Religious Texts Presuppose There is a System of Faith

“but if there was a system in place where man through his actions alone could become holy and righteous then man would not need God…” (Xander)

Speaking of ‘systems in place for man’s actions’ – what are Judaism and Christianity’s roles then? They offer advice on how to live in a holy and ordained way so as to access and be closer to God – no? Are they not dependent on your actions – concerning your closeness to God and the such?

Also, Judaism, the fore-runner to Christianity, was designed by God for humans to follow to get closer to God (not by man per se – as is also the Christian claim about their scriptures). God designed it, not humans so your point about ‘man trying to do it on his own’ is faulty – because you pre-suppose man created the system (ie: religion) whereby he gets nearer to God – this is not the case in either Judaism or Christianity.

Problem: Pre-supposition that humans following their religious texts are being too legal about their beliefs and not following God. However, if the texts were ‘God-breathed’ isn’t it sensible for those followers to adhere to the texts quite closely?

 

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12 thoughts on “Religious Texts Presuppose There is a System of Faith

  1. My issue is the problem that the Christian interpretation creates with all this new covenant and religion vs. relationship stuff (which I think is a pile of BS).

    I just saw it on facebook the conundrum: ‘God sacrificed Himself, to Himself, to protect human beings from Himself’….it’s plainly illogical – but this is what the new covenant is interpreted as.

    I am starting to believe Christianity is moving backwards in the information age and all the slight of hand tricks within the denominations are clear to see now.

  2. “if the texts were ‘God-breathed’ isn’t it sensible for those followers to adhere to the texts quite closely?”

    So what happens when you do not follow them completely? Reasoning that if it is ok to not do everything that is said, what magical amount needs to be adhered to in order to be a good person and go to heaven and such?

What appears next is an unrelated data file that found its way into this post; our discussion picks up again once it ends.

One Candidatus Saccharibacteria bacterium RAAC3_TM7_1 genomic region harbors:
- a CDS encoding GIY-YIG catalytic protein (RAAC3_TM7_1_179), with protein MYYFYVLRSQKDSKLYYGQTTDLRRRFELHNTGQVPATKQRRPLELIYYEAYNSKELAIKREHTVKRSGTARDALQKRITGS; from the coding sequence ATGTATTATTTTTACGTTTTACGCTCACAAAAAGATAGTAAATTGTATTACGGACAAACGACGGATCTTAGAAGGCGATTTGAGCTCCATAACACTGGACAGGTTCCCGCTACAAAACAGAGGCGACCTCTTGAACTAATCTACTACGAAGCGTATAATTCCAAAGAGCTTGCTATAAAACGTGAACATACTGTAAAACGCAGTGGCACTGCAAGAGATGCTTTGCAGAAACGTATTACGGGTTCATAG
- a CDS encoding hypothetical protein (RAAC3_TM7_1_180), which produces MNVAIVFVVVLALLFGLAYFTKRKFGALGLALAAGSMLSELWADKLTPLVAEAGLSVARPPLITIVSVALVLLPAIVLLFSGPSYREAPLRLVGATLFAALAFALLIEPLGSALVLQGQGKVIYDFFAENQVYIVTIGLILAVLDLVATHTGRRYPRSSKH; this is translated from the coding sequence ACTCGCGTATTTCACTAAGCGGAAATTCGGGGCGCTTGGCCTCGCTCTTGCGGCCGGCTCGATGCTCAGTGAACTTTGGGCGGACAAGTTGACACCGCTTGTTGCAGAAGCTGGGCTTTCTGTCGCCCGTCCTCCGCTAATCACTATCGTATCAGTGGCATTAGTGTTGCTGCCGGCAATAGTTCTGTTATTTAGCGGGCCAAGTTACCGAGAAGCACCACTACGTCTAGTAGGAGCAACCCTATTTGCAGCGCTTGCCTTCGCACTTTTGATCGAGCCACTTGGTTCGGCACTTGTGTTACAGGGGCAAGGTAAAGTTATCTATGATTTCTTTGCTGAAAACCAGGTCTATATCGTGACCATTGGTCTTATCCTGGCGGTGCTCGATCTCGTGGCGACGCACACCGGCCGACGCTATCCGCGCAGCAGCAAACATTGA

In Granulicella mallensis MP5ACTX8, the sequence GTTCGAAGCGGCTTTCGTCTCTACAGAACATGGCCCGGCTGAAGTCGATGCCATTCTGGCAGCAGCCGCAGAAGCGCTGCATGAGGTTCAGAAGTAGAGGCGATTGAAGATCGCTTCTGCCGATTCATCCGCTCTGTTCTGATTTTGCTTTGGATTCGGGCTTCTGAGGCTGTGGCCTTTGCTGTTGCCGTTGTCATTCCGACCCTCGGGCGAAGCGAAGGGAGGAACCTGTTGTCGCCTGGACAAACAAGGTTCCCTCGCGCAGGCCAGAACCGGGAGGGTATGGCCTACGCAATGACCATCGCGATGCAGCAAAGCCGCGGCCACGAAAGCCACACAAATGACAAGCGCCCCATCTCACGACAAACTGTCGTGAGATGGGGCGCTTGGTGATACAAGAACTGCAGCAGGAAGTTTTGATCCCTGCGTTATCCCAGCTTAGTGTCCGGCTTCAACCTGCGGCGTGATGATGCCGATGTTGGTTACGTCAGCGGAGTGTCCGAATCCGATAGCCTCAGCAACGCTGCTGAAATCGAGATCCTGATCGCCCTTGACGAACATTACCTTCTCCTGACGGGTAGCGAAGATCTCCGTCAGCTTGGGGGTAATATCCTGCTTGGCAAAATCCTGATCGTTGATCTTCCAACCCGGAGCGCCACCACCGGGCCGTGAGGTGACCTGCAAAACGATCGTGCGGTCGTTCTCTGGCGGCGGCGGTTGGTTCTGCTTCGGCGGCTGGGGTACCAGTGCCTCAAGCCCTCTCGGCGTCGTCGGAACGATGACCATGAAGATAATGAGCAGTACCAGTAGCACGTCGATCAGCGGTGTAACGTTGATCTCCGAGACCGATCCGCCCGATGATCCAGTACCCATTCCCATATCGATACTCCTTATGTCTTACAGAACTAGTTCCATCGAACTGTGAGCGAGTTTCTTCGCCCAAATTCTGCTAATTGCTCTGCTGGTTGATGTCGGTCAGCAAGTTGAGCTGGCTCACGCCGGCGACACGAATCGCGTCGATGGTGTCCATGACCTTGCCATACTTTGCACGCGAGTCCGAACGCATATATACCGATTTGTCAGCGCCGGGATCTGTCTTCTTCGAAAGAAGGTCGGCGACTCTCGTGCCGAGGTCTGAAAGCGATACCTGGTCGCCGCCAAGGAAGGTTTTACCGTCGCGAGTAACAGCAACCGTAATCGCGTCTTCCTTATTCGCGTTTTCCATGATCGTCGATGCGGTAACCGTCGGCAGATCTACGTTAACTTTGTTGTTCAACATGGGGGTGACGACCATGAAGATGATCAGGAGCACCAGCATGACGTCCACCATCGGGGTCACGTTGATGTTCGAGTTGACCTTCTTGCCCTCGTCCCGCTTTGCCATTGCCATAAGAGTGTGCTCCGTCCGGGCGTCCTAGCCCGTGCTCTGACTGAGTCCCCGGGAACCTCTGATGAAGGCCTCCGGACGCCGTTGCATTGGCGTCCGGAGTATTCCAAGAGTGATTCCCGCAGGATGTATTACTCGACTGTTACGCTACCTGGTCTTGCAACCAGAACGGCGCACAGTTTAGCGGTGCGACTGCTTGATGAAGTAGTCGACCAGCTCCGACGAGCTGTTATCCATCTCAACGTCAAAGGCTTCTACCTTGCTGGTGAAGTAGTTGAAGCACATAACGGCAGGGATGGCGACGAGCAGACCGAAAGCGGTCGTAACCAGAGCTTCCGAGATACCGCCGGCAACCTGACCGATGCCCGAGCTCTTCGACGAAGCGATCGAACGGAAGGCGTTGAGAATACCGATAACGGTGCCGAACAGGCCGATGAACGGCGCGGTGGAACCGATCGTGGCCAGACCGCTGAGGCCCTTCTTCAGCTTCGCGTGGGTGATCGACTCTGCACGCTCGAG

3. “Reasoning that if it is ok to not do everything that is said, what magical amount needs to be adhered to in order to be a good person and go to heaven and such?” (Xander)

    Easily solveable, they are standards – meant to be a guide to one’s life – for building their values and helping with how to handle life’s situations.

    As standards, we will exceed some and we will struggle with some – quite normal.

    For example, ‘love your neighbor’ – how does one know what the level of ‘right’ is with a teaching like that? How does it look exactly to ‘love our neighbor’? I see the teaching simple as a standard for living, to remind us when dealing with people around us (in all kinds of situations and diverse undertakings) that we need to keep ‘love’ as the bottom line. This will look different every-time in every situation – and different for all people.

    So there is no correct measurement for standards – as we see in Matthew 7:2b “by your standard of measure, it will be measured to you”. Jesus gives his followers the right to have their levels of measurement for how they will view situations and their actions in them – knowing that how we act – expect the same treatment back (which is the core of that teaching).

  4. Perfection, not a problem whatsoever, however – when it is – it’s imposed by someone’s interpretation of the texts to make it unattainable. Why? Church history and power can answer that.

    The church – in the early years and into the middle ages – held onto power by not allowing the commoners to study the texts (did not occur until the Reformation and the Printing Press – 1600’s). So the church defined the church culture – which made a system whereby commoners always felt less than the parish. It makes sense interpretation of God would follow that model – as we see in reformation leaders interpretation of God (based on that faulty system and psychology about God).